Plug-in hybrid-electric vehicles may get you 100 miles per gallon, but where did those extra miles come from? What about the larger batteries needed? How does the return on investment change? A new study released last week by ACEEE (American Council for Energy Efficient Economy) compares your typical hybrid to one you can recharge at home. The study indicates that 'plug-in' hybrids may not offer the benefits a buyer expects. We highlight what you should consider before jumping to the plug-in option. Bigger Batteries and the ROI
Size matters. The batteries needed for creating a plug-in version are heavier, larger, and cost more money. The study identified that the batteries needed for a plug-in are commercially and technologically viable for a 40 mile ride. The return on investment creeps up as the batteries get larger and the study indicated that beyond the 40 mile commute, not only is the technology not yet available, the cost would be prohibitive. Rich Clabaugh at The Christian Science Monitor has made a great pop-up image on the ROI:
But, optimists can point to the ever-increasing innovation in battery technology. Careful readers will note that if certain battery technologies (EEStor) come to market it could revolutionize the auto industry. Although a revolutionary product like that might just skip over hybrid technology altogether, a likely scenario may involve various test beds in hybrid design. In short, the large batteries needed are the Achilles heel of the plug in technology- if they become cheaper the car makes excellent economic sense, if they remain expensive then the price point simply doesn't compute. Although most will agree with me here that money isn't everything.
Central Energy Generation
Where is the energy generated? Plugging in your hybrid is like having someone else pee in the river for you. The energy is generated somewhere, and unless you know where and how that power is generated and transferred, it could be better or worse for the environment then just buying gas. The easiest solution here is to buy sustainable energy, or produce it yourself. Plugging in would lower your gas expense and your pollution. Also, even if it is not a sustainable energy source, having energy generation and pollution at one point makes it potentially easier to craft controls to limit and mitigate the associated costs. Thus, if you think energy generation will become cleaner in the near future, or if you have available clean energy, then the plug-in might just be the way to go. But remember to think about who is peeing in your neck of the woods.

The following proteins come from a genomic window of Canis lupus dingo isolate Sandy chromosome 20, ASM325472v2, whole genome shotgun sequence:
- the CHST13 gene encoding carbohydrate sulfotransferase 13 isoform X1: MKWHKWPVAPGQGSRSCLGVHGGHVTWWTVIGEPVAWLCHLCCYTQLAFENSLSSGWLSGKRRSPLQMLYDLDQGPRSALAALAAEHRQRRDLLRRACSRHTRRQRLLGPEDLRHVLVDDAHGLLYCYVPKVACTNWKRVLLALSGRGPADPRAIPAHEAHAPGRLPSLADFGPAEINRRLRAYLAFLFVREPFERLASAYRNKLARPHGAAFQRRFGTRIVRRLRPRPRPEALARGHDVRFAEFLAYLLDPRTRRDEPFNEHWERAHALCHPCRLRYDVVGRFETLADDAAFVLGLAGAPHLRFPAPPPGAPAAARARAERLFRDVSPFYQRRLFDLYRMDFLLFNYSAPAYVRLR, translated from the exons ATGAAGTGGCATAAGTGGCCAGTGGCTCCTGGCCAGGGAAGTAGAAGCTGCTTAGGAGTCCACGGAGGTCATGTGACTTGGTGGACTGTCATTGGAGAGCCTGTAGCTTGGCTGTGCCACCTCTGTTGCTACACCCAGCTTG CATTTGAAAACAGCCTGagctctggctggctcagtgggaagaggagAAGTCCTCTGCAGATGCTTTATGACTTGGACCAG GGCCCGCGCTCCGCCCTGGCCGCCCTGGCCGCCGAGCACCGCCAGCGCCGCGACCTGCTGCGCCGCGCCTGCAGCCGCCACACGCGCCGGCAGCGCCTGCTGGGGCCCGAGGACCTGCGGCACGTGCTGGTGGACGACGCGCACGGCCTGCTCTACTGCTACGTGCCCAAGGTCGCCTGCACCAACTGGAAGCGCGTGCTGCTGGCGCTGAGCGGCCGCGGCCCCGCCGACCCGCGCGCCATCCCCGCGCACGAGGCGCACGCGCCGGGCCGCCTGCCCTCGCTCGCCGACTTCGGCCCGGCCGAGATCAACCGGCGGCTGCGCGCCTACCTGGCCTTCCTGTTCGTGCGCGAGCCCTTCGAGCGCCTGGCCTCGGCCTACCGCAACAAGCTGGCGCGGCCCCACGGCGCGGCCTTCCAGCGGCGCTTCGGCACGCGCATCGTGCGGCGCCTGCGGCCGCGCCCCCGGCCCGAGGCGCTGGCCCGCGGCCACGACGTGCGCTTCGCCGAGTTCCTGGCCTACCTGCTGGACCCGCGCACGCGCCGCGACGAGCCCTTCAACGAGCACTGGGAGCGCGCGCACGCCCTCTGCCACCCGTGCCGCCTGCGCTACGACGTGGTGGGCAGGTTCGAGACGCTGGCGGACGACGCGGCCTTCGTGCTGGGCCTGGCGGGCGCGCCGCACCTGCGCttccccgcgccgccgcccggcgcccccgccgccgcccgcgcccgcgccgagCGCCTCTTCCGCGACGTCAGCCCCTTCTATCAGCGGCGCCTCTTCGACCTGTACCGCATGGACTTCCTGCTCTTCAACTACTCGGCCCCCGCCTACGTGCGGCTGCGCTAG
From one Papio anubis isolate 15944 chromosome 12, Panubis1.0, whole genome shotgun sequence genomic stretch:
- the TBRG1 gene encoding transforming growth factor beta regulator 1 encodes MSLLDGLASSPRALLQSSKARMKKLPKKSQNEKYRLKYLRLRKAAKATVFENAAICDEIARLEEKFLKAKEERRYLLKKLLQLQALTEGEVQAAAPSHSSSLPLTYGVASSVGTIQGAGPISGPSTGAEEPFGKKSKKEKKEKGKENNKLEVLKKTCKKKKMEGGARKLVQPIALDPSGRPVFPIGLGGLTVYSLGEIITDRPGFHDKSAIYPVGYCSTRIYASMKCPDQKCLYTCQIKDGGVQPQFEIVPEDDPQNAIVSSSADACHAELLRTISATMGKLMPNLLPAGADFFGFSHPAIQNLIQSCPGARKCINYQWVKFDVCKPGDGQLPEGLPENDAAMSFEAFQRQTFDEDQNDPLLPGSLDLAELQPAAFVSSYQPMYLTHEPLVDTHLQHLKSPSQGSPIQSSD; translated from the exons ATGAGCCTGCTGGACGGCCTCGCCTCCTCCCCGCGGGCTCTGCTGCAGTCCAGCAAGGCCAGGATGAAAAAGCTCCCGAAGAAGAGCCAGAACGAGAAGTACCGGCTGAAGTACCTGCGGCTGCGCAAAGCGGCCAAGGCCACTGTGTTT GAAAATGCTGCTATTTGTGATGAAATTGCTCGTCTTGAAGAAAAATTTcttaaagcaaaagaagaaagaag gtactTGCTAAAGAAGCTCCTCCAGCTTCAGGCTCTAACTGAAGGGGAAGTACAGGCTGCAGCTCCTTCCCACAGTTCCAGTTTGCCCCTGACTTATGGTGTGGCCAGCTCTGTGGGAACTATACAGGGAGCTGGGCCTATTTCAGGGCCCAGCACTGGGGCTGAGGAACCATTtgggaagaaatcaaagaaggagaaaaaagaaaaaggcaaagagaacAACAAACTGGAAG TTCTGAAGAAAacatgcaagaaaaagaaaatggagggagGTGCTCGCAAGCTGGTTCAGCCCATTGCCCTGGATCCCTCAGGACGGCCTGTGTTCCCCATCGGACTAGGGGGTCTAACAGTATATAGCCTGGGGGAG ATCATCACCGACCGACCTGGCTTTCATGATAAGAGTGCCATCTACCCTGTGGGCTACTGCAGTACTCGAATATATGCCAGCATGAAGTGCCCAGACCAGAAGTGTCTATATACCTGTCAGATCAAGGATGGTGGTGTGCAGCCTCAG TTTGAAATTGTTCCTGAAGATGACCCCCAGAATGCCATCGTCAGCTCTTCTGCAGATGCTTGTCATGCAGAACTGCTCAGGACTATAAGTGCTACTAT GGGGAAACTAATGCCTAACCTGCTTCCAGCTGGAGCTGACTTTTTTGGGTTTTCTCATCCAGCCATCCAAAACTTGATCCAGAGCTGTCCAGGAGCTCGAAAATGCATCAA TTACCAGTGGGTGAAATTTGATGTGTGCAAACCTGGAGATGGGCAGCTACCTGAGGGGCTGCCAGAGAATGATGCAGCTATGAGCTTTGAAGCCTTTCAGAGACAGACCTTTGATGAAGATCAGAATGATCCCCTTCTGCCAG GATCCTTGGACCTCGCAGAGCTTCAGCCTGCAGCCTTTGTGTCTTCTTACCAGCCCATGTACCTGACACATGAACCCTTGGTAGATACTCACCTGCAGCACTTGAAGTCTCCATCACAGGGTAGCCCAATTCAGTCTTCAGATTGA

Attributes of the Grid
Connecting your plug-in to the grid can have ancillary benefits. By creating a large contingent of garage plug-ins the local power utilities might make it possible for your car to act as a regulator to balance the energy load in your area. This could kick a few extra green backs into your pocket, the drawback is that it would be highly dependent on local power utilities willing to pay for this service. Also, by having such large batteries on hand when the grid goes down, you have some emergency juice. As severe weather tends to increase, the predictability of power has come into question and having some spare energy from your auto might come in handy. Lastly, we have reported before, new technology begets new technology, and creative solutions will likely abound for using and developing this new resource.
Speaking of changing climate, CO2 has received a lot of attention. Assuming you are an average American, if you use a plug in hybrid car with a 40 mile range, then you will emit about 15% less CO2 then a normal hybrid. If you live in an area where power generation is already low carbon (say...near a hydro-electric plant, wind, wave etc…) the CO2 emissions will be considerably lower. But if you live near one of the increasingly common coal fired power plants, you could actually be emitting more CO2.
In short, the technology has legs. As long as battery prices continue to drop, gasoline prices continue to rise, and CO2 is an issue, the plug-in vehicle has a bright future. It might not be a giant leap for vehicle kind, but it certainly is a step in the right direction. ::ACEEE via ::CSM